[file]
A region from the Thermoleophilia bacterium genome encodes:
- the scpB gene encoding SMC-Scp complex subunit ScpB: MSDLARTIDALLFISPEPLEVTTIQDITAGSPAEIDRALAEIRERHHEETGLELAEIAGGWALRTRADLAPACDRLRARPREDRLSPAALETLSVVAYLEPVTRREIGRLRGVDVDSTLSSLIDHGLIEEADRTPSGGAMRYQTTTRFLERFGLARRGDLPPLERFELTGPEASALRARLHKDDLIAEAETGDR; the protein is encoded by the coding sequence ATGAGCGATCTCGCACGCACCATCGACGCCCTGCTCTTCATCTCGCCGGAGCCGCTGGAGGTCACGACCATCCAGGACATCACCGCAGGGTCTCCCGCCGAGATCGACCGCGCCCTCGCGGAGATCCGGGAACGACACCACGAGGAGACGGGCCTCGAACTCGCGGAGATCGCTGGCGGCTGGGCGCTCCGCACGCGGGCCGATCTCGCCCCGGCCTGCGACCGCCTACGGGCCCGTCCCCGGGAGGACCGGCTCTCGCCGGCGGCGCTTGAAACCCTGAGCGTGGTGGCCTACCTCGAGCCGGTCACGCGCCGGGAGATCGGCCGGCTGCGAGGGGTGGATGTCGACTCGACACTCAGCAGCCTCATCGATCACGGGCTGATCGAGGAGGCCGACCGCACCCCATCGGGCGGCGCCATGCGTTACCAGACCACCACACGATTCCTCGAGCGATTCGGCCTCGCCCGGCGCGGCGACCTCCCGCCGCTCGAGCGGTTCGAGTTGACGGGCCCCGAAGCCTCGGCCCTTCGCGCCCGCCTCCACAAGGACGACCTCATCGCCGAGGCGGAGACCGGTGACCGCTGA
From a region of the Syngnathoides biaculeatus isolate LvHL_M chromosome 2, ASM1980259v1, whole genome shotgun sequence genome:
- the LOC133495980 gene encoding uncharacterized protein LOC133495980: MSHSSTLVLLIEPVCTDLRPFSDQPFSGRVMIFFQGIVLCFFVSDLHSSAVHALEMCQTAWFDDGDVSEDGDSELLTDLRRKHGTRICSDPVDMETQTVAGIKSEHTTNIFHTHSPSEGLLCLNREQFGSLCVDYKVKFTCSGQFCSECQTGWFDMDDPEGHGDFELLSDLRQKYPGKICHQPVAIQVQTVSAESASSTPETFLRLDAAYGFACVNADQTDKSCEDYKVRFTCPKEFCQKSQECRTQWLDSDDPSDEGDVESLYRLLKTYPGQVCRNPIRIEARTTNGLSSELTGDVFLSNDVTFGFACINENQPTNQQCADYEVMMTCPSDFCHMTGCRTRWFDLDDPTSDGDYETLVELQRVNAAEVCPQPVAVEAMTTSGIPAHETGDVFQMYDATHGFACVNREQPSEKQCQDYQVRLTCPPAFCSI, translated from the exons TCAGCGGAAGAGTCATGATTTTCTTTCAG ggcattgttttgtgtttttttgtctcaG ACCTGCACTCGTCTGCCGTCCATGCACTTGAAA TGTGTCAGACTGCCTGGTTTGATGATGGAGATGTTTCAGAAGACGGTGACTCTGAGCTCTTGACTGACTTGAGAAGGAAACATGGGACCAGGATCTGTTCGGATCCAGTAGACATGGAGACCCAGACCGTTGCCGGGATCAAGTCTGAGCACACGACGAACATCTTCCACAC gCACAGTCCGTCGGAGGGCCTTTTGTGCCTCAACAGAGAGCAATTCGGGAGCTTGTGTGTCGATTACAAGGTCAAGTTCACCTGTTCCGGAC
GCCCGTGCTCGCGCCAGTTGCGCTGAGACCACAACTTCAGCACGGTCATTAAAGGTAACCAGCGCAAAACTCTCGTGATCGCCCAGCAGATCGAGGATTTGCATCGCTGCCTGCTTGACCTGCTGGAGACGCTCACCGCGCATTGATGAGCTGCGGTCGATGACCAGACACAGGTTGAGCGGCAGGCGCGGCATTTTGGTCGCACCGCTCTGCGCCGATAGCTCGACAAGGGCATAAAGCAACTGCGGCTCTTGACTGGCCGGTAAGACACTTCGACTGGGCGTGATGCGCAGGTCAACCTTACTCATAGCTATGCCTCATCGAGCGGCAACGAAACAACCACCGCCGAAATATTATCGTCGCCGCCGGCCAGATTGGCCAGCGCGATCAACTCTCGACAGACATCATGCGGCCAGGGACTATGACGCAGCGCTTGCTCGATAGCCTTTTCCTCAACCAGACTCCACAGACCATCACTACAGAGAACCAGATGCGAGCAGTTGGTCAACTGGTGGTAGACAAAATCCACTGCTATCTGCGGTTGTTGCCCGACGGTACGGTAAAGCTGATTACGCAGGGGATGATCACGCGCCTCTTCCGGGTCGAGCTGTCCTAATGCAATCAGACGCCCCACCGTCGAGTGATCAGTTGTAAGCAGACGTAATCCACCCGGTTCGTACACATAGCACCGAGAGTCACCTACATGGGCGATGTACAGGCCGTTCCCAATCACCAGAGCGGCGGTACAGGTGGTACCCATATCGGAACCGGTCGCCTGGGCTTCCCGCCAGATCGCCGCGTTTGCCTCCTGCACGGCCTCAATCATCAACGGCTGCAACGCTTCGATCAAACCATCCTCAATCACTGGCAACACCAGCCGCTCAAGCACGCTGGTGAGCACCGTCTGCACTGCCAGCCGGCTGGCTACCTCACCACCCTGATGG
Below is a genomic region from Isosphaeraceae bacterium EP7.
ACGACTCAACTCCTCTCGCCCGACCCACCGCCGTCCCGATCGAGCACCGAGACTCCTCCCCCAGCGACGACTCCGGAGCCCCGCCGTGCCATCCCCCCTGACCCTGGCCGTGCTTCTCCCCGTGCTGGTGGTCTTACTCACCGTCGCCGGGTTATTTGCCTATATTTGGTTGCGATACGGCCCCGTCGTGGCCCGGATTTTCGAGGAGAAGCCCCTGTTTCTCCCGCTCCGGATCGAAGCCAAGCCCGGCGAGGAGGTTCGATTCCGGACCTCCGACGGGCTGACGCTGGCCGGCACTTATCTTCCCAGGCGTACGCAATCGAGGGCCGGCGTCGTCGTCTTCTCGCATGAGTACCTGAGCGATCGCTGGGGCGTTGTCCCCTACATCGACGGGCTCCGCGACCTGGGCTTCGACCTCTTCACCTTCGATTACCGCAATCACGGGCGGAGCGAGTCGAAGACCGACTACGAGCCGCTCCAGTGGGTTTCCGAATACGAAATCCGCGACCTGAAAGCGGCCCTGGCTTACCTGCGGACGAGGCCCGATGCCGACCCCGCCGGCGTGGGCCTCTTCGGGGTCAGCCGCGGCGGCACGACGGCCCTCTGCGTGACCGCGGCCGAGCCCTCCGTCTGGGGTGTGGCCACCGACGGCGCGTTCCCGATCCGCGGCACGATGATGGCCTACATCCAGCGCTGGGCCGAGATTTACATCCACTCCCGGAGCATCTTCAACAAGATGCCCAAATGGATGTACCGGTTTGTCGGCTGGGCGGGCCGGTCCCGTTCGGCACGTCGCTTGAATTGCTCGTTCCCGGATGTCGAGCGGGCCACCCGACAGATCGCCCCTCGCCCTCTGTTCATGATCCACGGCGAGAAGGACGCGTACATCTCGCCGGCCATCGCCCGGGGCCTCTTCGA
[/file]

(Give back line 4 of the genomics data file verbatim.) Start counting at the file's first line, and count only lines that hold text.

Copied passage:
- the LOC133495980 gene encoding uncharacterized protein LOC133495980: MSHSSTLVLLIEPVCTDLRPFSDQPFSGRVMIFFQGIVLCFFVSDLHSSAVHALEMCQTAWFDDGDVSEDGDSELLTDLRRKHGTRICSDPVDMETQTVAGIKSEHTTNIFHTHSPSEGLLCLNREQFGSLCVDYKVKFTCSGQFCSECQTGWFDMDDPEGHGDFELLSDLRQKYPGKICHQPVAIQVQTVSAESASSTPETFLRLDAAYGFACVNADQTDKSCEDYKVRFTCPKEFCQKSQECRTQWLDSDDPSDEGDVESLYRLLKTYPGQVCRNPIRIEARTTNGLSSELTGDVFLSNDVTFGFACINENQPTNQQCADYEVMMTCPSDFCHMTGCRTRWFDLDDPTSDGDYETLVELQRVNAAEVCPQPVAVEAMTTSGIPAHETGDVFQMYDATHGFACVNREQPSEKQCQDYQVRLTCPPAFCSI, translated from the exons TCAGCGGAAGAGTCATGATTTTCTTTCAG ggcattgttttgtgtttttttgtctcaG ACCTGCACTCGTCTGCCGTCCATGCACTTGAAA TGTGTCAGACTGCCTGGTTTGATGATGGAGATGTTTCAGAAGACGGTGACTCTGAGCTCTTGACTGACTTGAGAAGGAAACATGGGACCAGGATCTGTTCGGATCCAGTAGACATGGAGACCCAGACCGTTGCCGGGATCAAGTCTGAGCACACGACGAACATCTTCCACAC gCACAGTCCGTCGGAGGGCCTTTTGTGCCTCAACAGAGAGCAATTCGGGAGCTTGTGTGTCGATTACAAGGTCAAGTTCACCTGTTCCGGAC